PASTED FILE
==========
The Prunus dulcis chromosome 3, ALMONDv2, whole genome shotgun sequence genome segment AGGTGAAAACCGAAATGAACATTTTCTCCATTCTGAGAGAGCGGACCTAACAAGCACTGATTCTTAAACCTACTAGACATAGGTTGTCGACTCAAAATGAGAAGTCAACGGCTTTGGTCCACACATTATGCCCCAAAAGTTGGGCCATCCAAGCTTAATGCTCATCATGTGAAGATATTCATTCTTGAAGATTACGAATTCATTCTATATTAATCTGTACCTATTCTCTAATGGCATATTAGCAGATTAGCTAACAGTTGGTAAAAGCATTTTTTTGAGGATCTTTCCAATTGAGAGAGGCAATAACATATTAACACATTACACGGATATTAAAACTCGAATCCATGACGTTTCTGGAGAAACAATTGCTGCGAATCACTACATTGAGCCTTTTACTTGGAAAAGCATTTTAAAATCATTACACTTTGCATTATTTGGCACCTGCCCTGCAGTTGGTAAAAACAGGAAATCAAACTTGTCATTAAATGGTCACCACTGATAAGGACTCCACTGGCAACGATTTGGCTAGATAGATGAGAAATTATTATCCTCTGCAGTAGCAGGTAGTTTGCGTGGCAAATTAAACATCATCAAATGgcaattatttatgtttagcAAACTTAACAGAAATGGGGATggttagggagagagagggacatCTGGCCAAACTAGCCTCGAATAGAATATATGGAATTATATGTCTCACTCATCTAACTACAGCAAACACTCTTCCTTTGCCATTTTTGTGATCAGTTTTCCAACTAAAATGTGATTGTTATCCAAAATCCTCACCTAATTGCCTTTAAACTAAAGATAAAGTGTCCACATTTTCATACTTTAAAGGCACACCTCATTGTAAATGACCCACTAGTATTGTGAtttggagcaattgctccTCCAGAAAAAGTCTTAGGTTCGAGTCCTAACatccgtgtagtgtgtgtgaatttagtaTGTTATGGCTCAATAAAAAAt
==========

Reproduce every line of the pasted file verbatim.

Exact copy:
The Prunus dulcis chromosome 3, ALMONDv2, whole genome shotgun sequence genome segment AGGTGAAAACCGAAATGAACATTTTCTCCATTCTGAGAGAGCGGACCTAACAAGCACTGATTCTTAAACCTACTAGACATAGGTTGTCGACTCAAAATGAGAAGTCAACGGCTTTGGTCCACACATTATGCCCCAAAAGTTGGGCCATCCAAGCTTAATGCTCATCATGTGAAGATATTCATTCTTGAAGATTACGAATTCATTCTATATTAATCTGTACCTATTCTCTAATGGCATATTAGCAGATTAGCTAACAGTTGGTAAAAGCATTTTTTTGAGGATCTTTCCAATTGAGAGAGGCAATAACATATTAACACATTACACGGATATTAAAACTCGAATCCATGACGTTTCTGGAGAAACAATTGCTGCGAATCACTACATTGAGCCTTTTACTTGGAAAAGCATTTTAAAATCATTACACTTTGCATTATTTGGCACCTGCCCTGCAGTTGGTAAAAACAGGAAATCAAACTTGTCATTAAATGGTCACCACTGATAAGGACTCCACTGGCAACGATTTGGCTAGATAGATGAGAAATTATTATCCTCTGCAGTAGCAGGTAGTTTGCGTGGCAAATTAAACATCATCAAATGgcaattatttatgtttagcAAACTTAACAGAAATGGGGATggttagggagagagagggacatCTGGCCAAACTAGCCTCGAATAGAATATATGGAATTATATGTCTCACTCATCTAACTACAGCAAACACTCTTCCTTTGCCATTTTTGTGATCAGTTTTCCAACTAAAATGTGATTGTTATCCAAAATCCTCACCTAATTGCCTTTAAACTAAAGATAAAGTGTCCACATTTTCATACTTTAAAGGCACACCTCATTGTAAATGACCCACTAGTATTGTGAtttggagcaattgctccTCCAGAAAAAGTCTTAGGTTCGAGTCCTAACatccgtgtagtgtgtgtgaatttagtaTGTTATGGCTCAATAAAAAAt